In a lesson surveying the roots of anti-Semitism, we watched an Imperial War Museum video which noted that the superstitions and myths about Jews which had been believed through the centuries included them being blamed for the Black Death in the Fourteenth Century.
In 1347, the Black Death was a bubonic plague that swept through Europe. Estimates of how many died from the plague vary. It is believed that the pandemic devastated the nations of Europe, that it killed between a third and two-thirds of the population between 1347 and 1351. Even the Great Wars of the Twentieth Century brought no comparable loss of life.
It is hard to imagine what terror the Black Death induced in the minds of those who survived. If millions of people, including family, friends and neighbours, could be swept away in such a short time, what might the future hold? People would have asked what explanation there could be for such awful suffering. They would have wondered what sin had been committed for such a fate to befall them.
In a time when literacy was rare, (and material to read even rarer), when rumours, stories and superstitions took a vice like grip on people’s lives, memories of the Black Death would have left everyone living in a state of constant uncertainty, the slightest infection would have brought fear and terror on a community. The “fake news” of the Twenty-First Century is mild in its influence compared with the superstition which gripped the imaginations of the people of medieval Europe.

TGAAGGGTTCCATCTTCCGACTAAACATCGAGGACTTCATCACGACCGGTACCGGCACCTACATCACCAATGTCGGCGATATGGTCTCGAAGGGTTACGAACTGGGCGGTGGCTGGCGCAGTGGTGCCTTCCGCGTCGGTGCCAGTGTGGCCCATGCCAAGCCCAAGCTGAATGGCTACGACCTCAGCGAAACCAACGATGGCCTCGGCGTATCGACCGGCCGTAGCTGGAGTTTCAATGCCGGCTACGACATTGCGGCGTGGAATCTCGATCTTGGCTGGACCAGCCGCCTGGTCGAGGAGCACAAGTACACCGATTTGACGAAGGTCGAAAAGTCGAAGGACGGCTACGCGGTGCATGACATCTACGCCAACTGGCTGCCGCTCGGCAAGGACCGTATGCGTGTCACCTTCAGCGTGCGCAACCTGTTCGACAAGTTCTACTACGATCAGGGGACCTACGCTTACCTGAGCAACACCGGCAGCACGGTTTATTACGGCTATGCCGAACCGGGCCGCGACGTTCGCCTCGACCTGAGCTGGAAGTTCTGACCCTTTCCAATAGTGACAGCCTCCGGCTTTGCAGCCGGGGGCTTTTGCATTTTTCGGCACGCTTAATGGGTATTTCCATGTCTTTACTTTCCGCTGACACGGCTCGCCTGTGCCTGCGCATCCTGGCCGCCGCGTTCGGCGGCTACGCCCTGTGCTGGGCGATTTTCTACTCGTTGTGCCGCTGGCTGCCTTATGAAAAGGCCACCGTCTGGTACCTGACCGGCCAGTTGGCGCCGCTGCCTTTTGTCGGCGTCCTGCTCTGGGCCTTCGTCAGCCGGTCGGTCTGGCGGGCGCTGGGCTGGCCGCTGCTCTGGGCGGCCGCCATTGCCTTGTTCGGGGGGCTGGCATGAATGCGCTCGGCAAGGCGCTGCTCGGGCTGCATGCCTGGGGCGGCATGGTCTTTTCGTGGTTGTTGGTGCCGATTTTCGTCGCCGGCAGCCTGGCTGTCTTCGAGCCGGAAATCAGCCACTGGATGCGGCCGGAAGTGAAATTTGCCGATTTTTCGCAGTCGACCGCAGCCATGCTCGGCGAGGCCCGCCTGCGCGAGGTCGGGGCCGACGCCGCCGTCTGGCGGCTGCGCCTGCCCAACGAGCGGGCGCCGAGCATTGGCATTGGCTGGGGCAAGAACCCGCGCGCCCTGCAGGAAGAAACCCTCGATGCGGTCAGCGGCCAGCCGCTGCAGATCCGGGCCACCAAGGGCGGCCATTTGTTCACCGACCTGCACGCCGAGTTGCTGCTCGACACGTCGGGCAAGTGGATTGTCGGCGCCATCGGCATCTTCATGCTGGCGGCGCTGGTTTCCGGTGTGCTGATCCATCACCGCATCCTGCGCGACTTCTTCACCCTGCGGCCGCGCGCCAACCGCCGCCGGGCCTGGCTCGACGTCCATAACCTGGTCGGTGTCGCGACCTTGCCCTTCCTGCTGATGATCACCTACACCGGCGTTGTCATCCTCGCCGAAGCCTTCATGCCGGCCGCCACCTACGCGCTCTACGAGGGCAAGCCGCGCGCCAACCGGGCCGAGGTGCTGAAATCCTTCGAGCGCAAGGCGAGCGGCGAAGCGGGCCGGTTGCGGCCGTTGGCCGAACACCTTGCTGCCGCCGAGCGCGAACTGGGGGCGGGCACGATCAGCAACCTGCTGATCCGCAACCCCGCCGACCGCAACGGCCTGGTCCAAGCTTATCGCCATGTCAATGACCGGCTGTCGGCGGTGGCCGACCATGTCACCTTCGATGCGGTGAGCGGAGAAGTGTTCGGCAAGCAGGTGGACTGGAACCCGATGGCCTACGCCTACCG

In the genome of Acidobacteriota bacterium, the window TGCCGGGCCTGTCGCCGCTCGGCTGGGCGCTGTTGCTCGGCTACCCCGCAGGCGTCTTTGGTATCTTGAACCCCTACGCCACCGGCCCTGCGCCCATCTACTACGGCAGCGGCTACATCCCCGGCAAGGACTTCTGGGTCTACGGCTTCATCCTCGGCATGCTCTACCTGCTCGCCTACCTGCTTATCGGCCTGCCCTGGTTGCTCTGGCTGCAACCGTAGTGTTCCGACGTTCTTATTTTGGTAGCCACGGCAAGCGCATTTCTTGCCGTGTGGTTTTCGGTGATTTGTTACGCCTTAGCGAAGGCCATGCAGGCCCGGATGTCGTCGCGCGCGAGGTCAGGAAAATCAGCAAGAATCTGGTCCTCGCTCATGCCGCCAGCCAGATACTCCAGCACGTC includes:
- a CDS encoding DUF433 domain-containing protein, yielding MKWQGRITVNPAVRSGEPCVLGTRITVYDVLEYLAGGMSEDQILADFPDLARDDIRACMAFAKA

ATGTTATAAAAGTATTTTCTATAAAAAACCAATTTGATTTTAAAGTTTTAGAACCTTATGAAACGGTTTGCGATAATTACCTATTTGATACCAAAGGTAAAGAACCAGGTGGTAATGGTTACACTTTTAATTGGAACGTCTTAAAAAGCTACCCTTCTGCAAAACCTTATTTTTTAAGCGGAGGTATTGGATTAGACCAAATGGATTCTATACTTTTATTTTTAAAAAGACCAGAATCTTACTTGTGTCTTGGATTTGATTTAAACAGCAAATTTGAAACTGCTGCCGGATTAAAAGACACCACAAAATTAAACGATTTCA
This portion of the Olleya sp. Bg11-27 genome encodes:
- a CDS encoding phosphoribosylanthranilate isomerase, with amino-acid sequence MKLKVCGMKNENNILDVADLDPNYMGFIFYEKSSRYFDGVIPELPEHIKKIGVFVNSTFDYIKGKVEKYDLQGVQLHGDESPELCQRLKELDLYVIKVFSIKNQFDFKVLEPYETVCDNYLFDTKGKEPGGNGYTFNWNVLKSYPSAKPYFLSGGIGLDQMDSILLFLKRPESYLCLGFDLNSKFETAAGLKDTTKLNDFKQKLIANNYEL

To blame the Jews would have offered the Church an answer to questions for which it had no answer. The Church would have tolerated no public expression of doubt. In such times, to have questioned one’s faith, or to have questioned the Church would have brought down the charge of heresy upon one’s head and the prospect of being burned at the stake. Yet, privately, individually, there would have been people who would have grown up with questions about the nature of the world in which they lived, questions about the God of whom the Church spoke.
“Why do you think the Jews were blamed?”
The answers were immediate. “Because if they didn’t have someone to blame, then people might starting questions about the stuff the church told them.”
“But what would happen if they asked questions?”
“They might get executed. But even if they didn’t say anything they could still think it.”
Against the background of the anti-Semitic lies and myths that still circulate, such critical thinking is an encouragement.